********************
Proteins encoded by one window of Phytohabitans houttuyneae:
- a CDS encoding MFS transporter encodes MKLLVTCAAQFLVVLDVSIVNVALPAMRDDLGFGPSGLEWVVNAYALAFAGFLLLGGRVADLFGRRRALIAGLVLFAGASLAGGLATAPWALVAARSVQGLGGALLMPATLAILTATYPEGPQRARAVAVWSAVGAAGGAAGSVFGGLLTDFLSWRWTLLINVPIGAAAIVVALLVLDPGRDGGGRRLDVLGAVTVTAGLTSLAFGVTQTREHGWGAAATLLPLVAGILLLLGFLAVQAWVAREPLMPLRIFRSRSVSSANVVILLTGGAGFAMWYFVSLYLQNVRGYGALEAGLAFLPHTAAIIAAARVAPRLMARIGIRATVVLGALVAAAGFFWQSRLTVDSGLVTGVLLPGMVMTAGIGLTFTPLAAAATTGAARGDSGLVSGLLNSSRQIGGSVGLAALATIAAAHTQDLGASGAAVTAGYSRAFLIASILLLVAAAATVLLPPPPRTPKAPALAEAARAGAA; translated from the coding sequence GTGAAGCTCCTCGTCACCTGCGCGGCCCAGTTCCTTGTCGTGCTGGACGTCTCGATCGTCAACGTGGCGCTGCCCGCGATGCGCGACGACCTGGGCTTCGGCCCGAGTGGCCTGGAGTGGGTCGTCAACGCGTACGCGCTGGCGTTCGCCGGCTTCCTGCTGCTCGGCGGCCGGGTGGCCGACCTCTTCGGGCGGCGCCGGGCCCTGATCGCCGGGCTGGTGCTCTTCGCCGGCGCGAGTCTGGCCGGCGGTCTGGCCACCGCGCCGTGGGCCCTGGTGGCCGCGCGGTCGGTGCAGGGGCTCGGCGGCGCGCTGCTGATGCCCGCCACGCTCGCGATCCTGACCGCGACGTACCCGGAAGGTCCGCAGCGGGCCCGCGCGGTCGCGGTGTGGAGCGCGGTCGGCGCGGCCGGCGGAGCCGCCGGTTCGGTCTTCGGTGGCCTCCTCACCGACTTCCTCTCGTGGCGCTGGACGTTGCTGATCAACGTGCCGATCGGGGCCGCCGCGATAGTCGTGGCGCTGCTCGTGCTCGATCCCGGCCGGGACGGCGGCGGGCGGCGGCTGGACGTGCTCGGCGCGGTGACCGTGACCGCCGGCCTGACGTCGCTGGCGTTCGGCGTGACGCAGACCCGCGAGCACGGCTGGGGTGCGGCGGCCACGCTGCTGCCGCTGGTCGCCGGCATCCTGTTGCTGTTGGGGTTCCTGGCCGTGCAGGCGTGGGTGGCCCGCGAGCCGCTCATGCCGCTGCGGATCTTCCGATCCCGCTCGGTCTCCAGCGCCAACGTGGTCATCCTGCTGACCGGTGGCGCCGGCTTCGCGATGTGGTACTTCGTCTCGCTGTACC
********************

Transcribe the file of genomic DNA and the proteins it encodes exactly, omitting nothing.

Proteins encoded by one window of Phytohabitans houttuyneae:
- a CDS encoding MFS transporter encodes MKLLVTCAAQFLVVLDVSIVNVALPAMRDDLGFGPSGLEWVVNAYALAFAGFLLLGGRVADLFGRRRALIAGLVLFAGASLAGGLATAPWALVAARSVQGLGGALLMPATLAILTATYPEGPQRARAVAVWSAVGAAGGAAGSVFGGLLTDFLSWRWTLLINVPIGAAAIVVALLVLDPGRDGGGRRLDVLGAVTVTAGLTSLAFGVTQTREHGWGAAATLLPLVAGILLLLGFLAVQAWVAREPLMPLRIFRSRSVSSANVVILLTGGAGFAMWYFVSLYLQNVRGYGALEAGLAFLPHTAAIIAAARVAPRLMARIGIRATVVLGALVAAAGFFWQSRLTVDSGLVTGVLLPGMVMTAGIGLTFTPLAAAATTGAARGDSGLVSGLLNSSRQIGGSVGLAALATIAAAHTQDLGASGAAVTAGYSRAFLIASILLLVAAAATVLLPPPPRTPKAPALAEAARAGAA; translated from the coding sequence GTGAAGCTCCTCGTCACCTGCGCGGCCCAGTTCCTTGTCGTGCTGGACGTCTCGATCGTCAACGTGGCGCTGCCCGCGATGCGCGACGACCTGGGCTTCGGCCCGAGTGGCCTGGAGTGGGTCGTCAACGCGTACGCGCTGGCGTTCGCCGGCTTCCTGCTGCTCGGCGGCCGGGTGGCCGACCTCTTCGGGCGGCGCCGGGCCCTGATCGCCGGGCTGGTGCTCTTCGCCGGCGCGAGTCTGGCCGGCGGTCTGGCCACCGCGCCGTGGGCCCTGGTGGCCGCGCGGTCGGTGCAGGGGCTCGGCGGCGCGCTGCTGATGCCCGCCACGCTCGCGATCCTGACCGCGACGTACCCGGAAGGTCCGCAGCGGGCCCGCGCGGTCGCGGTGTGGAGCGCGGTCGGCGCGGCCGGCGGAGCCGCCGGTTCGGTCTTCGGTGGCCTCCTCACCGACTTCCTCTCGTGGCGCTGGACGTTGCTGATCAACGTGCCGATCGGGGCCGCCGCGATAGTCGTGGCGCTGCTCGTGCTCGATCCCGGCCGGGACGGCGGCGGGCGGCGGCTGGACGTGCTCGGCGCGGTGACCGTGACCGCCGGCCTGACGTCGCTGGCGTTCGGCGTGACGCAGACCCGCGAGCACGGCTGGGGTGCGGCGGCCACGCTGCTGCCGCTGGTCGCCGGCATCCTGTTGCTGTTGGGGTTCCTGGCCGTGCAGGCGTGGGTGGCCCGCGAGCCGCTCATGCCGCTGCGGATCTTCCGATCCCGCTCGGTCTCCAGCGCCAACGTGGTCATCCTGCTGACCGGTGGCGCCGGCTTCGCGATGTGGTACTTCGTCTCGCTGTACC